The City of Cape Town’s mayor Geordin Hill-Lewis revealed that the national treasury has given the go-ahead for a detailed feasibility study for the devolution of the rail function in the city to the metropolitan municipality, in a speech on Thursday, 28 April.
CITY OF CAPE TOWN GETS GREENLIGHT FOR FEASIBILITY STUDY
Hill-Lewis was speaking to the City council and added that the letter from Finance Minister Enoch Godongwana was a big deal because “up until now, the national government had tried to block the feasibility study.”
The Cape Town mayor added that Godongwana’s encouraging letter was significant as it endorsed the city’s intended policy direction, adding that projects such as taking over the railway system and ending load shedding locally take time and therefore it is essential that work starts immediately.
“We have already issued the tender and the work will begin as soon as the new financial year begins on 1 July this year.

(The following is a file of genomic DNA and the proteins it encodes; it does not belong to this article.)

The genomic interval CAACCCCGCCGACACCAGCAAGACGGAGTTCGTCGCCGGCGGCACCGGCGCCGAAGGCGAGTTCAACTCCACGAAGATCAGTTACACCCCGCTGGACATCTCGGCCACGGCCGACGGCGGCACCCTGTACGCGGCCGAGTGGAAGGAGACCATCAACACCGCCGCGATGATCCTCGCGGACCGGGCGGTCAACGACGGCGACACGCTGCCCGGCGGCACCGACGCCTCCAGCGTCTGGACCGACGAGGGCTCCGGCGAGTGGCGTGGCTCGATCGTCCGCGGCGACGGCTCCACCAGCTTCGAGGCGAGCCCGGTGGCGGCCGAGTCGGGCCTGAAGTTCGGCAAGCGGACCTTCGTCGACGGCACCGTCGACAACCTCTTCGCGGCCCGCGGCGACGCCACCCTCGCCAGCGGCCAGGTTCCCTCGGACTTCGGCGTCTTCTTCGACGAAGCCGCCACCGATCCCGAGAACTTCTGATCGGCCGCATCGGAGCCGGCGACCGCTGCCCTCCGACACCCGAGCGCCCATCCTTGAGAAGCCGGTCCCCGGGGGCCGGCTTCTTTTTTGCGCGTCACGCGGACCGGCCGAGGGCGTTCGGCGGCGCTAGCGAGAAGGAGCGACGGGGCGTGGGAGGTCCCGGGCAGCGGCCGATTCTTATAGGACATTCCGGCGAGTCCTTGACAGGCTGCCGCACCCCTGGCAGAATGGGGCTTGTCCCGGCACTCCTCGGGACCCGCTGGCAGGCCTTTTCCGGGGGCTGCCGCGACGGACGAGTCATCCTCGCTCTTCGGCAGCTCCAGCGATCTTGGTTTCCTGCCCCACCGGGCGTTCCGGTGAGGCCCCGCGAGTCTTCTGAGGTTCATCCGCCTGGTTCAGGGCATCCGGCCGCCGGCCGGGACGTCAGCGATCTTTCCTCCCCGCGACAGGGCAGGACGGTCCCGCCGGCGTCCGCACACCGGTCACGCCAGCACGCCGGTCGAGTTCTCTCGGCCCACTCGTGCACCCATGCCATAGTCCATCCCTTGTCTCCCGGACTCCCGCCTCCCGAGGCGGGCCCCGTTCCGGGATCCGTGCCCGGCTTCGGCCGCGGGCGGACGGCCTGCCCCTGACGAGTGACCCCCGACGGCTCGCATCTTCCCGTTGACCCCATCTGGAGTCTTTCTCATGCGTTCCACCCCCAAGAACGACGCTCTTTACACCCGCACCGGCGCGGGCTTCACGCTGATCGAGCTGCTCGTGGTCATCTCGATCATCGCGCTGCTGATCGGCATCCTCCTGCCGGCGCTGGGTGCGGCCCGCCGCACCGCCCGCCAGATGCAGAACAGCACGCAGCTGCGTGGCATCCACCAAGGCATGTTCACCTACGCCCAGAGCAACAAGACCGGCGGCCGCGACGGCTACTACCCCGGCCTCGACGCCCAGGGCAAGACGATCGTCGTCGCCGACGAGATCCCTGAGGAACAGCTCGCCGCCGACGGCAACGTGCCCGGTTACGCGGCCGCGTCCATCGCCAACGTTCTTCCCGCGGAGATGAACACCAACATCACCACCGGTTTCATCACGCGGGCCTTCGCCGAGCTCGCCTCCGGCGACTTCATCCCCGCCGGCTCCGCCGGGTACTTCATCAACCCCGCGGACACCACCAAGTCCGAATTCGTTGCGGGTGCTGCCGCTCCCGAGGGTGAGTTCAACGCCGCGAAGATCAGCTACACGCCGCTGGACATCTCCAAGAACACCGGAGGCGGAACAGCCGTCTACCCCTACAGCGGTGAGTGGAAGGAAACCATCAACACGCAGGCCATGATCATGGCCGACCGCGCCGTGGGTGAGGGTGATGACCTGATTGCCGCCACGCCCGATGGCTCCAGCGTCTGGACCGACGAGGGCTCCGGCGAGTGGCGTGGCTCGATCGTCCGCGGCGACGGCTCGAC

“I do not think this first part of the project needs to take a long time and I know that our Mayoral Committee Member for Urban Mobility, Cllr Rob Quintas and his team will ensure not a second is wasted here.
“Let’s get it done as quickly as possible, so we can move on with getting the trains working,” said Hill-Lewis.
In February 2022, the Passenger Rail Agency of South Africa (PRASA) gave a presentation to the Western Cape Provincial Parliament Standing Committee on Transport and Public Works on the state of the rail service in the province.
The presentation reportedly revealed that PRASA ran 444 train trips on a weekday in Cape Town in June 2019 – this dropped to 270 trips before the COVID-19 pandemic hit our shores in early 2020 and currently sits at 153 trips per day in 20222.
The decrease represents a 66% reduction in the availability of service.
“It is my hope that Cape Town is given the space and the resources to show South Africa what good governance looks like.
“We will do this by collaborating with our colleagues in national and provincial government, and sharing knowledge and expertise with other cities,” said Hill-Lewis.